Kingdom: Animalia Phylum: Chordata Class: Mammalia Subclass: Prototheria Order: Monotremata Family: Tachyglossidae Genus: Tachyglossus Species: T. aculeatus
The spines of the short-beaked enchidna - also called the spiny anteater - are longer than the fur between them. Active both day and night, this echidna is solitary and can become torpid in the very cold or hot weather, when its temperature falls from the normal 88 - 92°F (31 - 33°C) to as low as 39°F (4°C). It eats a variety of ants, termites, grubs, and worms. These are detected by smell and perhaps by sensors on the long snout that detect electric signals. The small head joins the shoulders with no external neck.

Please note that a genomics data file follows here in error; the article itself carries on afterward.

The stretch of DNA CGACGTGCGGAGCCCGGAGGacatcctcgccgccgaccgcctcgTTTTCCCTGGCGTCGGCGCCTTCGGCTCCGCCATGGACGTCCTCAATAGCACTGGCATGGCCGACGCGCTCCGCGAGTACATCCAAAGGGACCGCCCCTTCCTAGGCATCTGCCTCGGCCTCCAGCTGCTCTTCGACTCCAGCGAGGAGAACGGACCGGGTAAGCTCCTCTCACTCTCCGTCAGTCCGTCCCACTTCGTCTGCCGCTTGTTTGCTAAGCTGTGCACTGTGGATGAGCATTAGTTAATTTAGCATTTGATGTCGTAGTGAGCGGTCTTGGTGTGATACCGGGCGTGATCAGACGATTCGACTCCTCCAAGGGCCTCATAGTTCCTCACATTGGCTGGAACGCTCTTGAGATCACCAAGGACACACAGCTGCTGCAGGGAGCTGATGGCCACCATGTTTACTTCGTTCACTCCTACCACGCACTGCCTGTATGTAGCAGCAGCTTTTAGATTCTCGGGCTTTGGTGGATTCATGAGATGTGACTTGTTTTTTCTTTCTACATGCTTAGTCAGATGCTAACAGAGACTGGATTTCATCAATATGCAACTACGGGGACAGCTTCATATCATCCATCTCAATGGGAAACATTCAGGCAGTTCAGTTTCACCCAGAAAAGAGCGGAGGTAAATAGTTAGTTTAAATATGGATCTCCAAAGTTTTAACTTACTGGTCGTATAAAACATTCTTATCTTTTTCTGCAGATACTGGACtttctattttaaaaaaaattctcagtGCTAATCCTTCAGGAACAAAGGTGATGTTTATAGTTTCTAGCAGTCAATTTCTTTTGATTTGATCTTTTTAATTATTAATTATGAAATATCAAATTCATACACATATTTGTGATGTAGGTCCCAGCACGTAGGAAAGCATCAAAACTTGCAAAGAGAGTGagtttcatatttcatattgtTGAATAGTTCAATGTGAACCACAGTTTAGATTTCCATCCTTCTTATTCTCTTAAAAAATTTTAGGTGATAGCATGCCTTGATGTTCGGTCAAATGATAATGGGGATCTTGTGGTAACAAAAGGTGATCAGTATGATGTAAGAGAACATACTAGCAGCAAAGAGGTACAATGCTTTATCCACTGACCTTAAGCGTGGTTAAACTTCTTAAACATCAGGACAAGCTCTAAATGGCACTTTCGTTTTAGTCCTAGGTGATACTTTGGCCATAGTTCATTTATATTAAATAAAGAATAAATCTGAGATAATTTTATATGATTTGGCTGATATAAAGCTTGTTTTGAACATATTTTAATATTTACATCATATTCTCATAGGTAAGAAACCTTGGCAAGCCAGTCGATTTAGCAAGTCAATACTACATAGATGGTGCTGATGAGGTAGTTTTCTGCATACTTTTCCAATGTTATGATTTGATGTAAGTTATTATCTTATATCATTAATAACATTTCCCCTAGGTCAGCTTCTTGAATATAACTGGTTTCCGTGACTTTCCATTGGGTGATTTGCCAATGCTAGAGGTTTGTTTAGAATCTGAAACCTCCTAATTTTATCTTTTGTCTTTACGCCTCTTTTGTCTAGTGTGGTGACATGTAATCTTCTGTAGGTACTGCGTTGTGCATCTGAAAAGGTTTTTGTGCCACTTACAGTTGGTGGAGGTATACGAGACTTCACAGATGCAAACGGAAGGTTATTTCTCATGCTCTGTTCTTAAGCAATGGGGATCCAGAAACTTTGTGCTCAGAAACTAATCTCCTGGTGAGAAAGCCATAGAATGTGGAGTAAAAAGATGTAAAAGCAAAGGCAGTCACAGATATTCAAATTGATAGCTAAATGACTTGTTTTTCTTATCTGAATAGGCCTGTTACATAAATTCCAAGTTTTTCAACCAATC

Location: Australia (including Tasmania), New Guinea Length: 12 - 18 in (30 - 45 cm) Tail: 3/8 in (1cm) Weight: 5 ½ - 15 lb (2.5 - 7 kg) Social Unit: Individual Conservation Status: Lower risk
Australia’s most widespread native mammal, the echidna is a monotreme, an egg-layer. It is found in an amazingly wide variety of habitats, from above the snow line to deserts, anywhere there are ants or termites for food.
This individual photographed outside Omeo, Victoria.